🎓️ Vulnerable U | #052

One Year of Vulnerable Us! Lockbit Takedown, I-S00N leaks, Stolen biometrics to hack bank accounts, Massive ScreenConnect vulns, UnitedHealth breach, DOJ hacks home routers to monitor Russians, Biden Executive order on port security, and much more!

Read Time: 9 minutes

Howdy friends!

One whole year. 52 weeks. It’s a big deal! The community we’ve grown in that time is so much bigger than I ever expected too. Genuinely, I’m so happy you are here. This is something I love doing - talking about mental health and sharing cybersecurity news. It’s even better to know you are all enjoying it too.

I’m working on something to show my gratitude that I think you all will love. Stay tuned!


🖊️ Something I wrote: Been exploring some new stress management techniques and wrote about them last week.

🎧️ Something I heard: My good friends Jen Leggio and Dennis Fisher having a great convo on the Decipher podcast

🎤 Something I said: Honestly, I said a lot this week. There was a lot to talk about! I went a bit reel happy over on IG and TikTok

🔖 Something I read: We have a lot of work to do on the road to address mental health issues in our country, but we celebrate the wins. Here’s a win.

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Vulnerable News

This has been a wild ride - China is having its own Edward Snowden moment, and one of their APT groups had a leak of a lot of their operations docs, capabilities, and some of their stolen data. It all started in this Twitter thread where a threat intel researcher who spoke both English and Mandarin got busy translating as we followed along in real time.

If you follow my socials, you’ve seen me make a few videos about this one.

Highlights: State-sponsored hacking group capabilities exposed, including social media account monitoring, hacked telecom companies from various countries, hardware and wifi hacking devices, and more.

Lots of content on this one in the last few days, but BushidoToken’s summary has been the best for me: (read more)

You’ve seen this news already unless you’ve been living under a rock. The LockBit takedown seems like it was massively coordinated across a number of global law enforcement entities. Not only did they take the Onion site offline, but they also put up this nice advent calendar that gives us some dates to look forward to when they’ll be releasing more information on one of the world’s largest ransomware crew operations. Including their methodologies for initial access, info on their affiliates, and upcoming arrests. (read more)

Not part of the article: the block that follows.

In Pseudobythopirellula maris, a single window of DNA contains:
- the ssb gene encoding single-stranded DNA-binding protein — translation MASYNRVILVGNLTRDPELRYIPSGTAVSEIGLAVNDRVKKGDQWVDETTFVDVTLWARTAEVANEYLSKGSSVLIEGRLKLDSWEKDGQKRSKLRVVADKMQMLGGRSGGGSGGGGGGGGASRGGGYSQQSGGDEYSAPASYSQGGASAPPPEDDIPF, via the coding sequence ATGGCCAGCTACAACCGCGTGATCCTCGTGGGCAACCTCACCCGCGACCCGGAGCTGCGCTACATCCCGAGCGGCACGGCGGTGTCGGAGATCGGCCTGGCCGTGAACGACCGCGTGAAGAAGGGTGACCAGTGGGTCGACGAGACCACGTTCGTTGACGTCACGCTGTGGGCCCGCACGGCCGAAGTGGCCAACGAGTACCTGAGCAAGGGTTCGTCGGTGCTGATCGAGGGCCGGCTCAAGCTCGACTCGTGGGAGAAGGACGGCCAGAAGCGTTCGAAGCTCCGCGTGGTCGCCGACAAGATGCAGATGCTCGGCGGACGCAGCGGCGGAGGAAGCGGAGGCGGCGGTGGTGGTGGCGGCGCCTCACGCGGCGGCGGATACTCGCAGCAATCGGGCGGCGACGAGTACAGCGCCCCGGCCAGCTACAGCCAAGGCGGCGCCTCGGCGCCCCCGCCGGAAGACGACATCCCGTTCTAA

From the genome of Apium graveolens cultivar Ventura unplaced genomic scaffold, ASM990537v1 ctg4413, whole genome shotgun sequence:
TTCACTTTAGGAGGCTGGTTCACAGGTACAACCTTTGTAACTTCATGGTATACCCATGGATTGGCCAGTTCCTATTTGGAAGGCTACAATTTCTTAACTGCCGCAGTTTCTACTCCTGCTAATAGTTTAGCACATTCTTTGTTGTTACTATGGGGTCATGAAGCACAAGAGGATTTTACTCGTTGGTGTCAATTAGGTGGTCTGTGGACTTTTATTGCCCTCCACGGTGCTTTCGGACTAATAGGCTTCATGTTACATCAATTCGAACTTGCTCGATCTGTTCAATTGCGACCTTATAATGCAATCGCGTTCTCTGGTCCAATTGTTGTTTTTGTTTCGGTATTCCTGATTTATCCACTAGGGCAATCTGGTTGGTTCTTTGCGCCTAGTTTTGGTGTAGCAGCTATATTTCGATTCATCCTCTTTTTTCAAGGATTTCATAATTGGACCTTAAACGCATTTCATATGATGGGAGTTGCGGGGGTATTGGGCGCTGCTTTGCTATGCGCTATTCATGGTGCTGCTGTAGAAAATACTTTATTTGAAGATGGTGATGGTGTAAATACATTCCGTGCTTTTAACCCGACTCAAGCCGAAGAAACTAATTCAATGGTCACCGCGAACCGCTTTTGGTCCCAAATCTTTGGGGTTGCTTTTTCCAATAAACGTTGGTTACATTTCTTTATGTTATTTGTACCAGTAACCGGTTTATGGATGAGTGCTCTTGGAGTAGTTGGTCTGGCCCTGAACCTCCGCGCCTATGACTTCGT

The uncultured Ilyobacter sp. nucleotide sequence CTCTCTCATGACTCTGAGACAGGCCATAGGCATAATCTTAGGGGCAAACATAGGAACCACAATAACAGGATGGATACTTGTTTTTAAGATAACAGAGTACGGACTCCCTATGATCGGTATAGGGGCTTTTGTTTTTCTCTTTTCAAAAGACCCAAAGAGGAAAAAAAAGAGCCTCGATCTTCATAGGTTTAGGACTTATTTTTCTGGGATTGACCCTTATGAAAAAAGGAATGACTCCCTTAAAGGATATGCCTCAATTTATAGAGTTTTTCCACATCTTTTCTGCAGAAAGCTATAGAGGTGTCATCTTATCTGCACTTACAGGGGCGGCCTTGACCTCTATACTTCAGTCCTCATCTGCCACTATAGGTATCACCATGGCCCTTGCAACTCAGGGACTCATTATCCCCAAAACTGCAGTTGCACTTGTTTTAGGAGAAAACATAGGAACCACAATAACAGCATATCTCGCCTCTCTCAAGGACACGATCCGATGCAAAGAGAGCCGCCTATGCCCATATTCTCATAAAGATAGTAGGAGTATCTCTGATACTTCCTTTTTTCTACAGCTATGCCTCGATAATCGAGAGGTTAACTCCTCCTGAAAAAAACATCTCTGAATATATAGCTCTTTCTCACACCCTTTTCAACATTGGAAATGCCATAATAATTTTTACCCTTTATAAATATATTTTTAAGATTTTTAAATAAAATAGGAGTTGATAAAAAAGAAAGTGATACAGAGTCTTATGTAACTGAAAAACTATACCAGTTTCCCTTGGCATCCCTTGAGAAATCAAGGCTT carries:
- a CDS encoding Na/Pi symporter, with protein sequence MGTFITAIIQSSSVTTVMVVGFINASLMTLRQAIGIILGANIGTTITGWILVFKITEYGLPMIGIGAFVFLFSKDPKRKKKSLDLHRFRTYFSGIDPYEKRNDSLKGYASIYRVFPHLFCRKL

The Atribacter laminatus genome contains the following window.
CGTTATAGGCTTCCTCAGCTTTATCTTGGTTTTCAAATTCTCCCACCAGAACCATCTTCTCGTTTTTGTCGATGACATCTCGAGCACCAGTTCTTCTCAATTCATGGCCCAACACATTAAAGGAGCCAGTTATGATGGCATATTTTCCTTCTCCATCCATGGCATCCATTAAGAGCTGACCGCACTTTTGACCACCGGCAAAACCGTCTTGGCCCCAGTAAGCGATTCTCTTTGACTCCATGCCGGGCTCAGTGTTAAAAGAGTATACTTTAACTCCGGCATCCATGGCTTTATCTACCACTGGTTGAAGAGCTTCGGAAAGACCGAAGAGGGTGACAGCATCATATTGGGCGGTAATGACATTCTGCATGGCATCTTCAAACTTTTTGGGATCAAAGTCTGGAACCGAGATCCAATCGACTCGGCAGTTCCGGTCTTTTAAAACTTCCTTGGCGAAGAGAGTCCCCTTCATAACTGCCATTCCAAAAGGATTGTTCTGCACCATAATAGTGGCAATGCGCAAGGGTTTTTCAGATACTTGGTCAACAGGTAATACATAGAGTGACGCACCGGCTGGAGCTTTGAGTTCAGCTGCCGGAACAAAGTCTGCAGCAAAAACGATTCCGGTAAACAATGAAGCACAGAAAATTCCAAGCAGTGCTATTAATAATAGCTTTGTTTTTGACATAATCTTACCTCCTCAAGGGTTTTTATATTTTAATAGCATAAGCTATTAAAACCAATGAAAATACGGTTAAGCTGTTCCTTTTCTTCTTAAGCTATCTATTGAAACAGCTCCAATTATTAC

A few things on this one. Is this really the first-ever iOS trojan? I was baffled when I read that. Second, this research group says that they have found evidence that a Chinese hacking group is using an iOS trojan to steal face ID scans, then recreating the digital face into an AI deepfake and using that to access your bank account. This is terrifying, honestly.

The attack works like this: Social Engineer victims to install a “government services” app on their phone. They then get them to load up a full MDM profile which lets them do anything on the device. They load up more malicious apps that pretend to be government apps that have the victims scan their faces for biometrics and scan their ID documents. They then use this info to create an AI Deepfake of the victim.

So if you get locked out of your bank account and go through an account recovery process, there are new providers that will make you scan your ID and your face. This hacking group seems to be defrauding that process with stolen iOS biometric data and AI deepfakes. I had to read this a few times to believe it was real. Wild! (read more)

This bug is about as bad as they get. It is easily exploited and widely used, and POC is available. From the time I grabbed this link for the news story to the time I’m writing this, a number of ransomware groups have begun to use this exploit in their arsenal. Shodan shows almost 9,000 ScreenConnect boxes open on the internet, mostly unpatched. That is just what is on the internet, ransomware groups are good at other various initial access methods and then this vuln would be lights out. Check this super easy POC video.

Thanks, John and the Huntress crew, for how great you handled this disclosure. (read more)

We don’t know much about this one, but it seems big. UnitedHealth and Change Healthcare are enormous healthcare providers, and Change even runs background infrastructure for the whole healthcare system. Payment provider, pharmacy ops, coverage validation, and care coordination. They’ve been down since Wednesday, and the 8k filing is light on details. They say it was nation-state aligned, which can mean a lot of things, but this certainly smells like ransomware to me.

“Pharmacies across the U.S. are reporting that they are unable to fulfill prescriptions through patients’ insurance due to the ongoing outage at Change Healthcare, which handles much of the billing process.” (read more)

This is something I’ve been talking about for a bit in regard to the Volt Typhoon stories we’ve covered in the newsletter. FBI has said Volt Typhoon is currently sitting in wait on our critical infrastructure routers. Here is evidence of Fancy Bear, a Russian threat group separate from Volt Typhoon (China), who has compromised a bunch of US residents’ home Ubiquiti routers.

The DOJ has granted special permission to the fed to hack into the same US routers in order to monitor Russian activity. They then notified the impacted folks, basically saying, “Hey, you were hacked by Russia, then you were hacked by us to prove it and chase the Russians out; you really have to factory reset all of your hardware and patch it when it comes back online.”

I’m predicting we’re going to see a similar course of action to oust Volt Typhoon wherever the FBI and CISA think they see them. (read more)